Senior civil servants in the Home Office have accused the Department for Education (DfE) of running a "parallel security policy", Newsnight has revealed, after years of rivalry between the two ministries over how to deal with extremism.
Part of the argument is a real difference of opinion over extremism - Michael Gove would oppose a wider range of views and actions than Theresa May. He is more worried about the idea of a "conveyor belt" from religious conservatism to extremism.
There is, however, also a simple turf war at the centre of this. Mr Gove has some cover to intervene in policy in this area by dint of being a member of some relevant ministerial committees. But Mrs May's officials feel he has, from time to time, overstepped what is appropriate.
For example, Newsnight has also uncovered a bitter argument over the funding of the Quilliam Foundation, a think tank that supports Mr Gove's views.
In March 2011, the Home Office refused to continue funding the body, which had enjoyed public support, and which then said it needed £150,000 to keep working.
On the offensive
Defending that decision, Damian Green, a Home Office minister, said that "Quilliam should be free to contribute to the wider debate, but not depend on government funding to do so".
Shortly afterwards, however, the DfE stepped in. Its ledgers confirm that, in May 2011, it contributed £120,000 to the think tank.
This week, Mrs May has been on the offensive. She wrote a letter, published by the Home Office, to the DfE.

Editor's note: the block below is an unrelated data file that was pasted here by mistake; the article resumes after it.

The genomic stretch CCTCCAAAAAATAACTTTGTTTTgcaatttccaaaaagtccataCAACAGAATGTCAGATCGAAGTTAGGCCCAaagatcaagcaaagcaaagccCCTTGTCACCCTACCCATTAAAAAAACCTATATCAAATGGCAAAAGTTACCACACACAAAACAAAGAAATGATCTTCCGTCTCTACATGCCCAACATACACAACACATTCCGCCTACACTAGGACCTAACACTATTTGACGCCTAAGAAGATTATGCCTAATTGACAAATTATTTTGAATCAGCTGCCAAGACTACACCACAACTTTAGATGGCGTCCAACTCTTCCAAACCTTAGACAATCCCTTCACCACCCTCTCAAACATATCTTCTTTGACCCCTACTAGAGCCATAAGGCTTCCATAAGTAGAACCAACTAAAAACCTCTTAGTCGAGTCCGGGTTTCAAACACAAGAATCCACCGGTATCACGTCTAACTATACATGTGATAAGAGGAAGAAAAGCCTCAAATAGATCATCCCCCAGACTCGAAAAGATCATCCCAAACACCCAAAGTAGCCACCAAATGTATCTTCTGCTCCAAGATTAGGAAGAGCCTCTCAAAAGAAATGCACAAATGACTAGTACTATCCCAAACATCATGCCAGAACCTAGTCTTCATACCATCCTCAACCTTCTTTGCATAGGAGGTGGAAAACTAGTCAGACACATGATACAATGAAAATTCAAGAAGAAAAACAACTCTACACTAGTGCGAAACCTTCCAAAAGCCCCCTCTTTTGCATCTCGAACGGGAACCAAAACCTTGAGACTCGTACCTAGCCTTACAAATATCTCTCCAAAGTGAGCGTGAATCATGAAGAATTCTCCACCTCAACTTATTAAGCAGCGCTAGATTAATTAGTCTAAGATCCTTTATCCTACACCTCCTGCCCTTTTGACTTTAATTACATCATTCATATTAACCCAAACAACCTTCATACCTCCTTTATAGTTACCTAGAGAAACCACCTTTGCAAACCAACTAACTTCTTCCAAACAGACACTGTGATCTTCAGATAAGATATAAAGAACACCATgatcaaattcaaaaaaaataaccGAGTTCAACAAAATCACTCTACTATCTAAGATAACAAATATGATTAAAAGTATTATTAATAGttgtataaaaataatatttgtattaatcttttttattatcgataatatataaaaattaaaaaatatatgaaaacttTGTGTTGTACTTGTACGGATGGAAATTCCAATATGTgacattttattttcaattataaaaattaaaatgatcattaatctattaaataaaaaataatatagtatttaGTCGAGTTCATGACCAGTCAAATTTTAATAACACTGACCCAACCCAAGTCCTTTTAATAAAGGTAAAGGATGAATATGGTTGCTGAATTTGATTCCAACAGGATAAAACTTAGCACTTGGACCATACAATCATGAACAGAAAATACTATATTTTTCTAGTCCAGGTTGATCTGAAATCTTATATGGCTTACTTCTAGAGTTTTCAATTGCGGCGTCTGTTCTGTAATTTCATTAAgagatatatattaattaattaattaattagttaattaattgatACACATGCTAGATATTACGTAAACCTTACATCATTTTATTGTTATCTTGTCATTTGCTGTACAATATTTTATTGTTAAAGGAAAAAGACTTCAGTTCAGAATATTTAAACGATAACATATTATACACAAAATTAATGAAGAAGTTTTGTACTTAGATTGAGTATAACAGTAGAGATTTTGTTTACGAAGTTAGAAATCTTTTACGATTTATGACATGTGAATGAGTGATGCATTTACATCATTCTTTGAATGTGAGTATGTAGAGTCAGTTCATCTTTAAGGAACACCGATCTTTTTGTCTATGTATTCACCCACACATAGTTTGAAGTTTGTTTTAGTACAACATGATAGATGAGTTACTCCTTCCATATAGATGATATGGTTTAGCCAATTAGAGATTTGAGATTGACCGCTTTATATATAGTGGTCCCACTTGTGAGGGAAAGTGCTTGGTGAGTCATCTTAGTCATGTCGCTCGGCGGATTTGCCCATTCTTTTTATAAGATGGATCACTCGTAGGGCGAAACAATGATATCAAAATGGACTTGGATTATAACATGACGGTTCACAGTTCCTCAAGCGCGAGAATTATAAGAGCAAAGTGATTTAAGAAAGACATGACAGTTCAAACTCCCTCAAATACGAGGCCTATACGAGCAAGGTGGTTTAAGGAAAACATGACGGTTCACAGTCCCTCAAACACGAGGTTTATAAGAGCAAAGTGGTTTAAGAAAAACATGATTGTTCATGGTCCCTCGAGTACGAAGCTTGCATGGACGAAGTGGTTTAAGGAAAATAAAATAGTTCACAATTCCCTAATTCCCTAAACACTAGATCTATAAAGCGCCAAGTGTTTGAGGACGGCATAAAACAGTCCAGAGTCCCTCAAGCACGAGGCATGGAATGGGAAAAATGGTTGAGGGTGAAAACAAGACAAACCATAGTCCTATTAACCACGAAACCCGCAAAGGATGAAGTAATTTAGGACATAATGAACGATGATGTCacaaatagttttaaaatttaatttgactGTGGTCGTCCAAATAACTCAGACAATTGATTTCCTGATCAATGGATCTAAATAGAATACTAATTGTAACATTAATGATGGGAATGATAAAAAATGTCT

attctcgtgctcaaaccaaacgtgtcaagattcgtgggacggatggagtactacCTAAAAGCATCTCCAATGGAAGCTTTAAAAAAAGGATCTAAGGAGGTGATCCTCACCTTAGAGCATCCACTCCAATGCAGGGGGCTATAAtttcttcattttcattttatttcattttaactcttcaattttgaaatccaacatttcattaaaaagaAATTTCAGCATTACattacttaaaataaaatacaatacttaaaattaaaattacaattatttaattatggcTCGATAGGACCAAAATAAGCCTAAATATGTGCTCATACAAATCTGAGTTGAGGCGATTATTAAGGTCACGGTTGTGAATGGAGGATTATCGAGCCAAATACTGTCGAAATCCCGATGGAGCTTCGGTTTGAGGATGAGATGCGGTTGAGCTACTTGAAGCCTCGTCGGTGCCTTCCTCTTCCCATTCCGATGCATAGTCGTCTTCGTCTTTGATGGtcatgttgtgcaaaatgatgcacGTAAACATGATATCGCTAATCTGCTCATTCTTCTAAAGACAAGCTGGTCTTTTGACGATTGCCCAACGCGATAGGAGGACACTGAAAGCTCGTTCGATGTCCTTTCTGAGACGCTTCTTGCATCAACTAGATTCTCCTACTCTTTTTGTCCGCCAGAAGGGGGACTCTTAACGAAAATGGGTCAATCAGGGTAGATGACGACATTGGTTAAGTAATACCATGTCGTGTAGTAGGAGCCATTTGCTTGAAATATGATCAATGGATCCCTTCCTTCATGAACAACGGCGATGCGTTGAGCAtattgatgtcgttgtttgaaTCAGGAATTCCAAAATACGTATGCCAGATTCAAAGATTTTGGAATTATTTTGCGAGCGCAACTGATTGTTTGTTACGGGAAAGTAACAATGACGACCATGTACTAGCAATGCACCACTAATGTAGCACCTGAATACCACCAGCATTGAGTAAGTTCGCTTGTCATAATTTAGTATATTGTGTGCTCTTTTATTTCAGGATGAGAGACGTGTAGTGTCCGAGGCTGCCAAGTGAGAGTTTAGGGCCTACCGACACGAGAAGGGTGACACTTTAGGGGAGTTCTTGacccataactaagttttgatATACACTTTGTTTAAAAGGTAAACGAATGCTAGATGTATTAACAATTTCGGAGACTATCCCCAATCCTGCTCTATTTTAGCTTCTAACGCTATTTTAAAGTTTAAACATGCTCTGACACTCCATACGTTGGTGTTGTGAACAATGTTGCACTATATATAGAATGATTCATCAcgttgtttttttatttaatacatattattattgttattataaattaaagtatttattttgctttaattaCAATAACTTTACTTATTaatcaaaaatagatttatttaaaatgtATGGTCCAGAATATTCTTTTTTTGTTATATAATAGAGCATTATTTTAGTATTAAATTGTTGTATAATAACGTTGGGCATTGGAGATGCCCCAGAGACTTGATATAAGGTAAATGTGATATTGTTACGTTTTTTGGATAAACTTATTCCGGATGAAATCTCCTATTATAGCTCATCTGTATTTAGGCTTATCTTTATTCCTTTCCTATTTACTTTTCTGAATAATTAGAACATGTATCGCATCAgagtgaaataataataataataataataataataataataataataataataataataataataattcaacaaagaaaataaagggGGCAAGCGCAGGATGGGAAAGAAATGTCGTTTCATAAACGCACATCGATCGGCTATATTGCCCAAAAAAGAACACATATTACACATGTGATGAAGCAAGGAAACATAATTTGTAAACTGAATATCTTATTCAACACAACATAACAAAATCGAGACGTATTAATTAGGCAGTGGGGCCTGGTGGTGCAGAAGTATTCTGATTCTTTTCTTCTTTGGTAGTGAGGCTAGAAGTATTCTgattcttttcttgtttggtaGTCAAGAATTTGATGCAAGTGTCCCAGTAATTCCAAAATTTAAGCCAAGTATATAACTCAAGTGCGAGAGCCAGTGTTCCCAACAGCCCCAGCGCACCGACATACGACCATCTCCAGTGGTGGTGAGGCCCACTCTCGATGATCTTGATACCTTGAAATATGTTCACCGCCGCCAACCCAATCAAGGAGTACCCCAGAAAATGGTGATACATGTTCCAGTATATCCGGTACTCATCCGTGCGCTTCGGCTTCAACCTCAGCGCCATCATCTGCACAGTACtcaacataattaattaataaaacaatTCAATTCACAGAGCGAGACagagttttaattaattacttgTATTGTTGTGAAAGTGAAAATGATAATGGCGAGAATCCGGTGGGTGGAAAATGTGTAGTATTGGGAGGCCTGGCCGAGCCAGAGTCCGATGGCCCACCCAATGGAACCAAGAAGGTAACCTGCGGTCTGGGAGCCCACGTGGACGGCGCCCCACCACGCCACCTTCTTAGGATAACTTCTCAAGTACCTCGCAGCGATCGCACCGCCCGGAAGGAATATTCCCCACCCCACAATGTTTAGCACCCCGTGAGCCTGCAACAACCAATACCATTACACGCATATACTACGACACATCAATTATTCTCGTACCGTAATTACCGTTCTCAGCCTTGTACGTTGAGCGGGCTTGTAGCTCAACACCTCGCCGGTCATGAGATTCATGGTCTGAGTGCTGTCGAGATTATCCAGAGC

It suggested some of the problems that were uncovered following the "Trojan Horse" saga in Birmingham, when schools were investigated over extremism, might be the fault of the DfE.
As a result, one senior mandarin at the DfE likened her to Carlos Alberto, a long-retired Brazilian defender.
It may not be an obvious comparison, but the player is best known for a famous attack in the 1970 World Cup where he scored a goal after appearing out of nowhere on the right wing.
The prime minister is stepping into this argument to cool it off, but there are two important legacies; first, it has established Mrs May's political confidence. The tone of the letter is rather haughty.
Second, it has created a rod for Mr Gove's back. The letter says that "allegations relating to schools in Birmingham raise serious questions about the quality of school governance and oversight arrangements in the maintained sector".
That's going to be problematic for Mr Gove long after the dust has settled here; that's because it seems that Mrs May supports Labour's view that the DfE does not have adequate capacity to keep an eye on the whole school system.
An attack from the right might just have caused problems for the Tories from the left.